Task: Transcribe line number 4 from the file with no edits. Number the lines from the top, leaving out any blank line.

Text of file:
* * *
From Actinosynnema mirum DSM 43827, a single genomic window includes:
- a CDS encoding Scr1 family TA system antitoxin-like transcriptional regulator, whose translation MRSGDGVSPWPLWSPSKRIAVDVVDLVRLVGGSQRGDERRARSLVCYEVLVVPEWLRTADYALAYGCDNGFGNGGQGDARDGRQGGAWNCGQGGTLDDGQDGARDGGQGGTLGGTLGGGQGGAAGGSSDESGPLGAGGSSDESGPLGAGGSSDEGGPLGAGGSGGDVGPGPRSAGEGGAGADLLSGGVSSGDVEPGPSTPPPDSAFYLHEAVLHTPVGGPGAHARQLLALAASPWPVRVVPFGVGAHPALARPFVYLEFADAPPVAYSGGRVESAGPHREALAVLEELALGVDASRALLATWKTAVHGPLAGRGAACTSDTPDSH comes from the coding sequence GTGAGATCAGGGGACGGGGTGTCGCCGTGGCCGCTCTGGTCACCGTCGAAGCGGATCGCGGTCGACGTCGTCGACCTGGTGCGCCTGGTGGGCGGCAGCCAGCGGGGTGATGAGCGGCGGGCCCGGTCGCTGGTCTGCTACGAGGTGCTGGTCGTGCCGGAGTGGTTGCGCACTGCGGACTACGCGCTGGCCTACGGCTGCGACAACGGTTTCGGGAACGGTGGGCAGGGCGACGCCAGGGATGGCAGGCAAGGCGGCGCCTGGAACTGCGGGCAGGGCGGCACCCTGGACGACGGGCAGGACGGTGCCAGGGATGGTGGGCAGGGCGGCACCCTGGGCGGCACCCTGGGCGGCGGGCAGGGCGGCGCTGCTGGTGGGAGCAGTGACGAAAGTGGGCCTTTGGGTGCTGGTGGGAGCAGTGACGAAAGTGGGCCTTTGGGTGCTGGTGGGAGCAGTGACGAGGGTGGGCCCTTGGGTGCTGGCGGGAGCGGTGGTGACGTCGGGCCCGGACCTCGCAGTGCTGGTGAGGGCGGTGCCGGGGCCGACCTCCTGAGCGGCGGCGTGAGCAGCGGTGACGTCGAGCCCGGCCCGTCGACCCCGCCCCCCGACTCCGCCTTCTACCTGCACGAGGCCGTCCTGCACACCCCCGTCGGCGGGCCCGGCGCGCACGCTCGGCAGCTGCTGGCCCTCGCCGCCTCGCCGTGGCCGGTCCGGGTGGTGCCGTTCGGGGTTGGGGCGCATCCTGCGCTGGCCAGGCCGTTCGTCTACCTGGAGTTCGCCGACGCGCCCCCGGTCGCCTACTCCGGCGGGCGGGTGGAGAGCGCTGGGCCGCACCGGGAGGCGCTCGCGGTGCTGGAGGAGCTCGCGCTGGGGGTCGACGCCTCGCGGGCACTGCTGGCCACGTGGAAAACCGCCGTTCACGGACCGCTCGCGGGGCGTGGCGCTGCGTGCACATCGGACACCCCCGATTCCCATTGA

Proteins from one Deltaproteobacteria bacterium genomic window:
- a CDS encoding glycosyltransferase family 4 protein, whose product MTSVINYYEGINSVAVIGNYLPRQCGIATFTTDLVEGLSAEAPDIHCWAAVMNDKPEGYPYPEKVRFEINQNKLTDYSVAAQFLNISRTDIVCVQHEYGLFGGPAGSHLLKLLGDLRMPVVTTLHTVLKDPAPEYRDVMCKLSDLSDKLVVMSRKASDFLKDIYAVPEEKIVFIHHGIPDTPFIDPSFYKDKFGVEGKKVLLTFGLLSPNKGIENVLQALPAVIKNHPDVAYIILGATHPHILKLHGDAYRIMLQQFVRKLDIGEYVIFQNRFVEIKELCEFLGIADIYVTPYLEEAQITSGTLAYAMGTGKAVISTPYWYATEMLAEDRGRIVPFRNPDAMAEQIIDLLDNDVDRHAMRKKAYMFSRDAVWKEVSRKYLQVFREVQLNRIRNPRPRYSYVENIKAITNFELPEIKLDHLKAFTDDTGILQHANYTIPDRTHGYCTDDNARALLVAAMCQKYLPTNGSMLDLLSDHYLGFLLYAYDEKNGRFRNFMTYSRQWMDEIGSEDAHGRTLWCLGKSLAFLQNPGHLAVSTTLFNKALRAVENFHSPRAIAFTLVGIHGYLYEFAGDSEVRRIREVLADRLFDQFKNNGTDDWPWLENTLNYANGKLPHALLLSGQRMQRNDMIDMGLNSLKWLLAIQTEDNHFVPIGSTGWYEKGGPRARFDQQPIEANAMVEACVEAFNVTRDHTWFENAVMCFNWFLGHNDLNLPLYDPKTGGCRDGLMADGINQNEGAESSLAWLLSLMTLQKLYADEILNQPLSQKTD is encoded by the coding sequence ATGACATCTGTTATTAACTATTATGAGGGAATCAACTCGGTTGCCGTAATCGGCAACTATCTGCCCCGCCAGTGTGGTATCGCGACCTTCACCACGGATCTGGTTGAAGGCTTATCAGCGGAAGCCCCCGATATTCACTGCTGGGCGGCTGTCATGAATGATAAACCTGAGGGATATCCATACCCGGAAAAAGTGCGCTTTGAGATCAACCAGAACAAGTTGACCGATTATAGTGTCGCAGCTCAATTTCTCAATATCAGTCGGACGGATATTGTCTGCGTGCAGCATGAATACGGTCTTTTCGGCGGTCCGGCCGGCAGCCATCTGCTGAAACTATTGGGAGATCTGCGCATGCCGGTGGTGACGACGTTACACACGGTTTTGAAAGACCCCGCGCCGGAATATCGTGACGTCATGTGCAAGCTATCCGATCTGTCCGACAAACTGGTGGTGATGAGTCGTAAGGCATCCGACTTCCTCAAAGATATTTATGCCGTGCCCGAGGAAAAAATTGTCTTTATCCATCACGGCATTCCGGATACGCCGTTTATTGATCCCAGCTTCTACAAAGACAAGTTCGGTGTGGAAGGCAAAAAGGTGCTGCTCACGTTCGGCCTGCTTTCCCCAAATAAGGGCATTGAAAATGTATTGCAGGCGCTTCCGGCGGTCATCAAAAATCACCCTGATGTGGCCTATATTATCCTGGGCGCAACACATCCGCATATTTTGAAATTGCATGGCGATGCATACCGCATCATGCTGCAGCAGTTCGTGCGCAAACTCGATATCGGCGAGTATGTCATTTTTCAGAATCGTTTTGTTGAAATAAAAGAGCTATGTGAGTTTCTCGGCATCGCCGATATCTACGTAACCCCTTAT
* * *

- a CDS encoding glycosyltransferase family 4 protein, whose product MTSVINYYEGINSVAVIGNYLPRQCGIATFTTDLVEGLSAEAPDIHCWAAVMNDKPEGYPYPEKVRFEINQNKLTDYSVAAQFLNISRTDIVCVQHEYGLFGGPAGSHLLKLLGDLRMPVVTTLHTVLKDPAPEYRDVMCKLSDLSDKLVVMSRKASDFLKDIYAVPEEKIVFIHHGIPDTPFIDPSFYKDKFGVEGKKVLLTFGLLSPNKGIENVLQALPAVIKNHPDVAYIILGATHPHILKLHGDAYRIMLQQFVRKLDIGEYVIFQNRFVEIKELCEFLGIADIYVTPYLEEAQITSGTLAYAMGTGKAVISTPYWYATEMLAEDRGRIVPFRNPDAMAEQIIDLLDNDVDRHAMRKKAYMFSRDAVWKEVSRKYLQVFREVQLNRIRNPRPRYSYVENIKAITNFELPEIKLDHLKAFTDDTGILQHANYTIPDRTHGYCTDDNARALLVAAMCQKYLPTNGSMLDLLSDHYLGFLLYAYDEKNGRFRNFMTYSRQWMDEIGSEDAHGRTLWCLGKSLAFLQNPGHLAVSTTLFNKALRAVENFHSPRAIAFTLVGIHGYLYEFAGDSEVRRIREVLADRLFDQFKNNGTDDWPWLENTLNYANGKLPHALLLSGQRMQRNDMIDMGLNSLKWLLAIQTEDNHFVPIGSTGWYEKGGPRARFDQQPIEANAMVEACVEAFNVTRDHTWFENAVMCFNWFLGHNDLNLPLYDPKTGGCRDGLMADGINQNEGAESSLAWLLSLMTLQKLYADEILNQPLSQKTD is encoded by the coding sequence ATGACATCTGTTATTAACTATTATGAGGGAATCAACTCGGTTGCCGTAATCGGCAACTATCTGCCCCGCCAGTGTGGTATCGCGACCTTCACCACGGATCTGGTTGAAGGCTTATCAGCGGAAGCCCCCGATATTCACTGCTGGGCGGCTGTCATGAATGATAAACCTGAGGGATATCCATACCCGGAAAAAGTGCGCTTTGAGATCAACCAGAACAAGTTGACCGATTATAGTGTCGCAGCTCAATTTCTCAATATCAGTCGGACGGATATTGTCTGCGTGCAGCATGAATACGGTCTTTTCGGCGGTCCGGCCGGCAGCCATCTGCTGAAACTATTGGGAGATCTGCGCATGCCGGTGGTGACGACGTTACACACGGTTTTGAAAGACCCCGCGCCGGAATATCGTGACGTCATGTGCAAGCTATCCGATCTGTCCGACAAACTGGTGGTGATGAGTCGTAAGGCATCCGACTTCCTCAAAGATATTTATGCCGTGCCCGAGGAAAAAATTGTCTTTATCCATCACGGCATTCCGGATACGCCGTTTATTGATCCCAGCTTCTACAAAGACAAGTTCGGTGTGGAAGGCAAAAAGGTGCTGCTCACGTTCGGCCTGCTTTCCCCAAATAAGGGCATTGAAAATGTATTGCAGGCGCTTCCGGCGGTCATCAAAAATCACCCTGATGTGGCCTATATTATCCTGGGCGCAACACATCCGCATATTTTGAAATTGCATGGCGATGCATACCGCATCATGCTGCAGCAGTTCGTGCGCAAACTCGATATCGGCGAGTATGTCATTTTTCAGAATCGTTTTGTTGAAATAAAAGAGCTATGTGAGTTTCTCGGCATCGCCGATATCTACGTAACCCCTTAT